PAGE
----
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Foster a culture that supports mental health conversations

10 September 2019 / Workplace wellbeing

A key focus for HR professionals around the world in 2019 is how they can foster a culture that supports mental health conversations. Mental health matters and it’s time for employers to understand the role that they play in supporting their employees through difficult times.

In recent years, the stigma relating to mental health or speaking openly about it has improved – especially with the work of initiatives like R U OK? or World Mental Health Day. This conversation has made its way to the workplace with employers realising that the expectations that are now placed on employees with long hours, high stress and the notion of always being ‘on’ is having an impact mental health. It’s now more important than ever to ensure that employees feel supported and have the ability to ask for help if they need it.

It’s estimated that 18% of people worldwide are currently experiencing a mental health issue1 and at least 1 in 4 people will experience a significant mental health problem in their lifetime.2 These statistics are huge and are increasing, so it’s important to know what to look out for in the workplace so that you can identify when an employee might be having a difficult time or suffering from a mental health problem.

Signs that someone might be struggling with their mental health

  • They are socially withdrawnMental health matters
  • Their mood is different
  • They’re less productive
  • Their concentration is reduced
  • A lack of motivation
  • Tired all the time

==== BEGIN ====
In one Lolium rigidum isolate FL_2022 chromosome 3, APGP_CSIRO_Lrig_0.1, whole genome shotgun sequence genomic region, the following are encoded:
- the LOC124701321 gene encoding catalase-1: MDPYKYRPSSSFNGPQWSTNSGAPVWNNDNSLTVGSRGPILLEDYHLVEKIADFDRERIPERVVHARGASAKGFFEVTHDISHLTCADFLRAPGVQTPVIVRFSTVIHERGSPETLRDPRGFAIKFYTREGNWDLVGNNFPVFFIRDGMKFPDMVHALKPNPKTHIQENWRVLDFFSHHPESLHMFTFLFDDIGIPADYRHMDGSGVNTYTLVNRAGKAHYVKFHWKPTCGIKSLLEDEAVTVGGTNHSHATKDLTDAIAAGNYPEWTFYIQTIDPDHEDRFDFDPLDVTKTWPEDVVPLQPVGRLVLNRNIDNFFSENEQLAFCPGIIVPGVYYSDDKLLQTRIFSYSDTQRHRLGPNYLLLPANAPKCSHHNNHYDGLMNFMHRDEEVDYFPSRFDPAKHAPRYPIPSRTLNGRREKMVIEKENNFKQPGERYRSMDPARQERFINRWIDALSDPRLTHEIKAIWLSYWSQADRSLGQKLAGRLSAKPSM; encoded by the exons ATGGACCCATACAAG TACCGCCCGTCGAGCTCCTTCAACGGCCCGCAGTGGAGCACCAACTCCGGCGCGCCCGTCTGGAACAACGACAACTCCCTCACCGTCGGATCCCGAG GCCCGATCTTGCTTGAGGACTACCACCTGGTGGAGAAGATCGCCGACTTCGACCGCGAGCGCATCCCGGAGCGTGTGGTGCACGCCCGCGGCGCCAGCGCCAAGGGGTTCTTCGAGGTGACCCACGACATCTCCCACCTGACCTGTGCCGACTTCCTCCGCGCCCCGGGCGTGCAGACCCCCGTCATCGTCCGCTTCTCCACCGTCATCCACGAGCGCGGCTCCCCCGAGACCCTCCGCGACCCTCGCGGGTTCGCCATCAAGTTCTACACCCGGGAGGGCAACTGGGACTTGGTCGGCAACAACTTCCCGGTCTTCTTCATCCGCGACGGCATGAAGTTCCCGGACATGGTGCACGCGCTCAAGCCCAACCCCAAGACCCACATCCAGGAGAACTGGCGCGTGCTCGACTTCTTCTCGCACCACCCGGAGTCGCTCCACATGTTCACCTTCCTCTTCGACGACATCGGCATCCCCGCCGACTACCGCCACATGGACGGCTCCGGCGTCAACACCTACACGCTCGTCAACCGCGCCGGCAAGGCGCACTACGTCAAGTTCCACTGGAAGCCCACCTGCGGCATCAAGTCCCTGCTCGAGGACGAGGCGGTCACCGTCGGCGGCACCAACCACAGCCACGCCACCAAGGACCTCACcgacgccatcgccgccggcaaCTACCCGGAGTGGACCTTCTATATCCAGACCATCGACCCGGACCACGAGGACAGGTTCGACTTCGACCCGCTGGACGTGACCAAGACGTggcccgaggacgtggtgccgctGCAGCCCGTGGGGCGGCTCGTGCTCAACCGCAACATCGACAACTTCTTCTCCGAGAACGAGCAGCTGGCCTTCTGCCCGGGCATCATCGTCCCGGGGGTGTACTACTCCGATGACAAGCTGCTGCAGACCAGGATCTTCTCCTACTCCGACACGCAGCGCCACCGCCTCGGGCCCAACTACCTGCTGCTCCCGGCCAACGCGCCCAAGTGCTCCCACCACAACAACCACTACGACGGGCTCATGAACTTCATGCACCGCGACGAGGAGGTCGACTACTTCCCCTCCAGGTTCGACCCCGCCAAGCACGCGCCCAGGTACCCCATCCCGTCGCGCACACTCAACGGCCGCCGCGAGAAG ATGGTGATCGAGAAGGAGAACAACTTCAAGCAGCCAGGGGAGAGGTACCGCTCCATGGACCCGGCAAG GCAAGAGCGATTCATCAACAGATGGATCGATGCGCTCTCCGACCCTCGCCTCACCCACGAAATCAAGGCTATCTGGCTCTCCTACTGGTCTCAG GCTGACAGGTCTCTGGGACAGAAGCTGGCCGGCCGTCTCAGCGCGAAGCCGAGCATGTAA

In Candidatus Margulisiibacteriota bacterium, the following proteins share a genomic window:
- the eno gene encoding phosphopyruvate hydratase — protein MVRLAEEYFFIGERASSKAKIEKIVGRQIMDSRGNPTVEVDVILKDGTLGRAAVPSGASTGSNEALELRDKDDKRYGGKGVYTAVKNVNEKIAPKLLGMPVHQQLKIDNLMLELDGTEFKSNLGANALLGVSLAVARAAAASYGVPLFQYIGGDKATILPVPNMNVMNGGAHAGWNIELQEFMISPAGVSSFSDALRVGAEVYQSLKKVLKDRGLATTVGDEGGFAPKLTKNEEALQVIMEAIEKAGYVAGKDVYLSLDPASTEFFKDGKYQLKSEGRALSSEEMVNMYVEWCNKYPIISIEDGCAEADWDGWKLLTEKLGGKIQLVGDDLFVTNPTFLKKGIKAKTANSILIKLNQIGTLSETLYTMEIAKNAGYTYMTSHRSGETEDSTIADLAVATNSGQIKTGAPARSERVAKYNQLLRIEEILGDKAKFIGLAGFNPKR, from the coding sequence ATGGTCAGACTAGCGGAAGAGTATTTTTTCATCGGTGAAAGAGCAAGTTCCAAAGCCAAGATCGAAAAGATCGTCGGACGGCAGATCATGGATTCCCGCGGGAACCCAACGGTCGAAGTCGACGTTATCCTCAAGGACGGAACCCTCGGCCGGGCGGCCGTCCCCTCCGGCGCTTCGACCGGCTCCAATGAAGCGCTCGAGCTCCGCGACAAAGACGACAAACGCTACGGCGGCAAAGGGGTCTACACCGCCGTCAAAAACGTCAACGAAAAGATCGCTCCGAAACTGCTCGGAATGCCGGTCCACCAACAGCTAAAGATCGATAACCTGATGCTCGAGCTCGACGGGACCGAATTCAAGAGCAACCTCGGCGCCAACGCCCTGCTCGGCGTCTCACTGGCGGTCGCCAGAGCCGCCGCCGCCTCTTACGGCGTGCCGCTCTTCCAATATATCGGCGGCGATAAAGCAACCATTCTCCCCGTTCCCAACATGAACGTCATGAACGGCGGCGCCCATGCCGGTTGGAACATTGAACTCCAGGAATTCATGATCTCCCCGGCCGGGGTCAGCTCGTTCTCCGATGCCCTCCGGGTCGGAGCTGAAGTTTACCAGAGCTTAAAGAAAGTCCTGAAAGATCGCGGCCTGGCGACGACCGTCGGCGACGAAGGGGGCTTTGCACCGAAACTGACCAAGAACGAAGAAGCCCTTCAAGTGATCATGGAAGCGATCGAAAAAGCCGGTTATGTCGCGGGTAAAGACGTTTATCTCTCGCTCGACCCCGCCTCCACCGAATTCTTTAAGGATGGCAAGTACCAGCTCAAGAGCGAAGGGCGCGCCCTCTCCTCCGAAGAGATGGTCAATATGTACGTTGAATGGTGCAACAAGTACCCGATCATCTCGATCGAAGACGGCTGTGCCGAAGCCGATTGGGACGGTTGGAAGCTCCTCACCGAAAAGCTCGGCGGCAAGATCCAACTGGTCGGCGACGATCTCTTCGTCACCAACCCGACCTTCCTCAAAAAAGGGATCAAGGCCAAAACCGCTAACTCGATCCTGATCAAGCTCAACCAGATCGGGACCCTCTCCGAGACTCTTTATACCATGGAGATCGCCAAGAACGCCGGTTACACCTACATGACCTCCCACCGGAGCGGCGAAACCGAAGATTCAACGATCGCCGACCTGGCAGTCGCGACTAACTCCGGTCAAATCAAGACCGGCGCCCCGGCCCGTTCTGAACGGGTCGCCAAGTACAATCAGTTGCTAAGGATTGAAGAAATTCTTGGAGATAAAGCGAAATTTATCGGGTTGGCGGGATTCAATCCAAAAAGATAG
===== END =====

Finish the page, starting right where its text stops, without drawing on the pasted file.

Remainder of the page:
• Noticeably more irritable
  • They’re anxious or worried a lot

Employees may not initially feel comfortable to go to their Manager or HR team to ask for help. So as an employer or colleague, what can you do to help?

  • Implement a wellbeing strategy that has the ability to improve all areas of health
  • Foster a culture that supports open and honest conversations
  • Get your C-suite to prioritise mental health in the employee management and wellbeing strategy
  • Train line managers to recognise the signs and train them on how to have empathetic and supportive conversations with employees
  • For businesses that have a 24/7 approach or unusual hours, ensure that the impact on employees’ personal time is manageable and fair
  • Allow flexible working arrangements
  • Encourage good sleeping habits
  • Recognise and reward good behaviours or achievements

In essence, employers should be fostering a culture where colleagues feel comfortable to ask each other if they’re okay and support them if they are struggling with their mental health. As an employer or colleague, if you don’t feel equipped to help or support the person it’s best that you refer them to an Employee Assistance Program or licensed professional. Sometimes the simple gesture of someone showing that they care can be all someone needs to seek help or advice.

To get a more in depth understanding of mental health in the workplace and around the world, download our latest ebook.

1. World Health Organization, Mental Disorders, 2018.
2. World Health Organization, Mental disorders affect one in four people, 2001.

 

 

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